I’m not much of a wine drinker, but I jumped at the opportunity of visiting the fabled Wine Route in the Alsace district of France.
Winding past immaculate wineyards and quaint villages and towns beautified by bright potted flowers in windowsills, the route traverses the eastern side of the Vosges mountain range.
Fine wines have been made in Alsace for centuries, and connoisseurs rate them as among the best in France. At least 100 million bottles of wine are produced annually, from Sylvaner (dry and fruity) and Riesling (very dry, with a delicate bouquet) to Muscat (exceedingly fruity) to Pinot Blanc (dry and subtle).
Given the importance of wine in Alsace, a visit to a winery is recommended. My family and I visited Dopff Au Moulin — the second largest winery in the region — in the walled village of Riquewihr, population 1,600.
Dopff Au Moulin, founded in 1574, is a family business. Its vineyards spread across 70 hectares and surround the village in a sylvan embrace.
We were taken into the cool, aromatic cellar and shown around by the marketing manager. Some of the oak vats were 100 years old. We were told that two-thirds of its wines are sold in France. Let me just say that, whilst being shown around, I have definitely been encouraged to try different wines from regions that I never thought I’d ever come across. My friend told me that places like GraysOnline Wine could be a great place to start my journey into unknown waters when it comes to wine, (and for cheap prices too). Quite frankly, it’s a win-win. So anyway, back to my story.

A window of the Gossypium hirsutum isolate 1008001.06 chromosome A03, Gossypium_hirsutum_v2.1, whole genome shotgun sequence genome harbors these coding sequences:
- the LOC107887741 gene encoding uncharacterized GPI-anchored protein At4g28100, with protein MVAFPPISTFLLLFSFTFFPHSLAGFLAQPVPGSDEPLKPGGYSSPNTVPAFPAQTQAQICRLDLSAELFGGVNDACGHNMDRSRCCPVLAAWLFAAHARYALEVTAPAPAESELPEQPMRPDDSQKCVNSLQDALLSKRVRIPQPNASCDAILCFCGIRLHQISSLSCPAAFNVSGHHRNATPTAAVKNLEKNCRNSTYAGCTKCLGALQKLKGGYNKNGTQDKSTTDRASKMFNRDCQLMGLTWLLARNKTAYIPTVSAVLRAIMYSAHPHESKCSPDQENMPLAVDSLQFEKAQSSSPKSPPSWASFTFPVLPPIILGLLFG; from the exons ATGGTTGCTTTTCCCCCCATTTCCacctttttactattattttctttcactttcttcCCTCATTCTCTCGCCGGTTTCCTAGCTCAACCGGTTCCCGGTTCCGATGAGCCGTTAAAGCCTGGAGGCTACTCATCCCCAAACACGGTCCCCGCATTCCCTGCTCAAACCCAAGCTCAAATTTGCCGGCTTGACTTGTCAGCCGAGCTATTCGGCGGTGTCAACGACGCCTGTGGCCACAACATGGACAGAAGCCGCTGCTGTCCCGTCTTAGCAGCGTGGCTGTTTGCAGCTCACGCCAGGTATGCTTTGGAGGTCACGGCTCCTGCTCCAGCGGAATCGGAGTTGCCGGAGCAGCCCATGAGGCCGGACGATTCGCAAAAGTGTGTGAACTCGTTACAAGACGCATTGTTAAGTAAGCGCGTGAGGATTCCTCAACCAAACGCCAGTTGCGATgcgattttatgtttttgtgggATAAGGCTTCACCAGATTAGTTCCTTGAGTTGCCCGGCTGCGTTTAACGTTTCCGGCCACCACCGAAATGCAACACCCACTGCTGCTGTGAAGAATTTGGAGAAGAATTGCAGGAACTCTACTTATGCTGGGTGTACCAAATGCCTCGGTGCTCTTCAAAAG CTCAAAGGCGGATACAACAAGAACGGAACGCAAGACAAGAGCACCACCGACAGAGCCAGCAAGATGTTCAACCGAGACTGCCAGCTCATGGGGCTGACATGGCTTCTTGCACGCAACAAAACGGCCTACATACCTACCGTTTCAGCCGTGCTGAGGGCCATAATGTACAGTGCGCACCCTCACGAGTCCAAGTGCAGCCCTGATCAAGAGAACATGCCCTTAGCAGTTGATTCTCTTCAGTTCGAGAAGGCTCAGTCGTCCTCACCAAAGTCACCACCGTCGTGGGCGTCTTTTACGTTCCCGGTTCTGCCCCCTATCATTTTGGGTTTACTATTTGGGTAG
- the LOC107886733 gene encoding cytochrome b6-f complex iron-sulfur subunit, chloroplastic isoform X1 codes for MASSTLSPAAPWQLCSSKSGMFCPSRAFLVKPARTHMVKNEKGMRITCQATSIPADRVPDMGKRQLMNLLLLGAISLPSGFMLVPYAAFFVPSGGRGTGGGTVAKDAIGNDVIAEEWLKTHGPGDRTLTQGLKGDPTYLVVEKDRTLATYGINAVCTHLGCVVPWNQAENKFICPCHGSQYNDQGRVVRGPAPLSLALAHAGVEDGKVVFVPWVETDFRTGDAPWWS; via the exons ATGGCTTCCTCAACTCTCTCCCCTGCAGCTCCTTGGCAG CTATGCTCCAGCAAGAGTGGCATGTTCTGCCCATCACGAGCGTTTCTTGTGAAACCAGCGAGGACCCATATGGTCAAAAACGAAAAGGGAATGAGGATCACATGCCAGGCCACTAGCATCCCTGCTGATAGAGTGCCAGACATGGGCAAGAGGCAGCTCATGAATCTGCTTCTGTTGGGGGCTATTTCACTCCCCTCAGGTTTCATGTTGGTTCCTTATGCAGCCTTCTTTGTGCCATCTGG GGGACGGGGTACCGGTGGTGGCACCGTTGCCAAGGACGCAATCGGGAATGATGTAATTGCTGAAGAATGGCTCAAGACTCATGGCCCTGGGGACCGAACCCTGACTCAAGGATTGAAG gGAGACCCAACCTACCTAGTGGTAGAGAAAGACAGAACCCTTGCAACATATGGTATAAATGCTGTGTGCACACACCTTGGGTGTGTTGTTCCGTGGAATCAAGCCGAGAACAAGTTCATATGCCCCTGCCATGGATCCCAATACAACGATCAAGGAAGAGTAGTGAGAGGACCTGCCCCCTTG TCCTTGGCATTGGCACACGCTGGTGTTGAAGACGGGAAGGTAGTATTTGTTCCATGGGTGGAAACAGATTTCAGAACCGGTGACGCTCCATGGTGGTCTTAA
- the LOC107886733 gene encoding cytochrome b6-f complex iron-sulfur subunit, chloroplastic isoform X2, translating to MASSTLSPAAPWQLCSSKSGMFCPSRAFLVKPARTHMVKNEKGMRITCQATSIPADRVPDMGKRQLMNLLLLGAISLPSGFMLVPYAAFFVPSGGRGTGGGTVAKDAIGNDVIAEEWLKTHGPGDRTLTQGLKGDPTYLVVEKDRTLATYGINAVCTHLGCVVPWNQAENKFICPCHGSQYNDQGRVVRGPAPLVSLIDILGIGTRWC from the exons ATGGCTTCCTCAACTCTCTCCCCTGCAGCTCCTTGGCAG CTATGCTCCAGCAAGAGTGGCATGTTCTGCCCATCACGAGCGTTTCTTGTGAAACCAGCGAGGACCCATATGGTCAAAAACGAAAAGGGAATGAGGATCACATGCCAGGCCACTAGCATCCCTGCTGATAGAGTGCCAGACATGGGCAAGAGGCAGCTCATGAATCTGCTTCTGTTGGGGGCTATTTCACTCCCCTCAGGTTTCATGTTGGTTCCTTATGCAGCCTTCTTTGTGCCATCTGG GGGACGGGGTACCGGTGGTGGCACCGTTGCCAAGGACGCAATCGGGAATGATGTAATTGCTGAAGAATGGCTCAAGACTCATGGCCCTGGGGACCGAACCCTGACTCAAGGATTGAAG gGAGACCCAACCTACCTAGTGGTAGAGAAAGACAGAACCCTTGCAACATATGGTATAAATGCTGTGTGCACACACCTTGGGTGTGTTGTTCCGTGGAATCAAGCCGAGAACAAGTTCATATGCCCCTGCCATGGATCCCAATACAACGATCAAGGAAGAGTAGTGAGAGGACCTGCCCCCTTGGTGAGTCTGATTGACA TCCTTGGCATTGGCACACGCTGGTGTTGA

Riquewihr itself, which has lost none of its medieval charm, is well worth exploring. Its Gothic and Renaissance buildings, with their elaborate doors, wooden balconies and unusual windows, leave a strong impression. Several buildings are particularly striking — the 16th century Maison Liebrich and Maison Kiener and the 17th century Maison Preiss-Zimmer.
The Tower of Thieves, close to the majestic 13th century High Gate of Dolder, was where justice was doled out to common criminals. Woodcuts of criminals being subjected to torture define this site.
Three hundred meters above sea level, in the foothills of the Vosges, Riquewihr is near an unspoiled forest of chestnut and fir trees bisected by well-marked paths.
Driving along the Wine Route, we stopped at four other destinations that should be explored at leisure.
Obernai, with its exquisite half-timbered buildings and charming cafes, was delightful.
Barr, approached in summer and early autumn through stunning sunflower fields, has an attractive market square.
Bergheim, which retains the remnants of its 15th century fortifications, is home to Wistub du Sommelier, an exceedingly fine restaurant with a great menu and a long wine list. We had the pleasure of dining there one memorable evening.
Haut-Koenigsbourg Castle, the biggest in Alsace, sits high up on an isolated peak. The view of the Vosges plain below is breathtaking.
Alsace, a magical place, was a delight from start to finish. If you love wine, then Alsace is a must-visit!